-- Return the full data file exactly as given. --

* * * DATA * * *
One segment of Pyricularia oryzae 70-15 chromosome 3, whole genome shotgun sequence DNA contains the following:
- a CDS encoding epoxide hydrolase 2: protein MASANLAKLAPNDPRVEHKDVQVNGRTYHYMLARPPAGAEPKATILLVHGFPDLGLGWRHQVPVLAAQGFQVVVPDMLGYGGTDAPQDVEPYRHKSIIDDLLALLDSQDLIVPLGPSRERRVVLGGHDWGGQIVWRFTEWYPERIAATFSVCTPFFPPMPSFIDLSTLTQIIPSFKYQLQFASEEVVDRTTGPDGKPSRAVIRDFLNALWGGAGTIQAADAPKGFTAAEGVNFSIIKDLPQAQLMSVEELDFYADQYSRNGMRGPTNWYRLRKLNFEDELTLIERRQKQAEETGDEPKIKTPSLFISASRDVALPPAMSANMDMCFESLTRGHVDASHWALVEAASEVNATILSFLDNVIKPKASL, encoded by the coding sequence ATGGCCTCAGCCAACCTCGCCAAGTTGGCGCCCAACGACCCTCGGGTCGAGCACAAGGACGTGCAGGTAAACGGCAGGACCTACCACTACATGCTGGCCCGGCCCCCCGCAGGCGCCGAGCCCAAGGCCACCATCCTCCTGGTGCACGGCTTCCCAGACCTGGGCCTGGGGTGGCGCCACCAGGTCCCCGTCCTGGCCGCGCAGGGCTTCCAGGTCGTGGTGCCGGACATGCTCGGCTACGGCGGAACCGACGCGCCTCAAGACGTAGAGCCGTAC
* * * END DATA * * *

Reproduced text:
One segment of Pyricularia oryzae 70-15 chromosome 3, whole genome shotgun sequence DNA contains the following:
- a CDS encoding epoxide hydrolase 2: protein MASANLAKLAPNDPRVEHKDVQVNGRTYHYMLARPPAGAEPKATILLVHGFPDLGLGWRHQVPVLAAQGFQVVVPDMLGYGGTDAPQDVEPYRHKSIIDDLLALLDSQDLIVPLGPSRERRVVLGGHDWGGQIVWRFTEWYPERIAATFSVCTPFFPPMPSFIDLSTLTQIIPSFKYQLQFASEEVVDRTTGPDGKPSRAVIRDFLNALWGGAGTIQAADAPKGFTAAEGVNFSIIKDLPQAQLMSVEELDFYADQYSRNGMRGPTNWYRLRKLNFEDELTLIERRQKQAEETGDEPKIKTPSLFISASRDVALPPAMSANMDMCFESLTRGHVDASHWALVEAASEVNATILSFLDNVIKPKASL, encoded by the coding sequence ATGGCCTCAGCCAACCTCGCCAAGTTGGCGCCCAACGACCCTCGGGTCGAGCACAAGGACGTGCAGGTAAACGGCAGGACCTACCACTACATGCTGGCCCGGCCCCCCGCAGGCGCCGAGCCCAAGGCCACCATCCTCCTGGTGCACGGCTTCCCAGACCTGGGCCTGGGGTGGCGCCACCAGGTCCCCGTCCTGGCCGCGCAGGGCTTCCAGGTCGTGGTGCCGGACATGCTCGGCTACGGCGGAACCGACGCGCCTCAAGACGTAGAGCCGTAC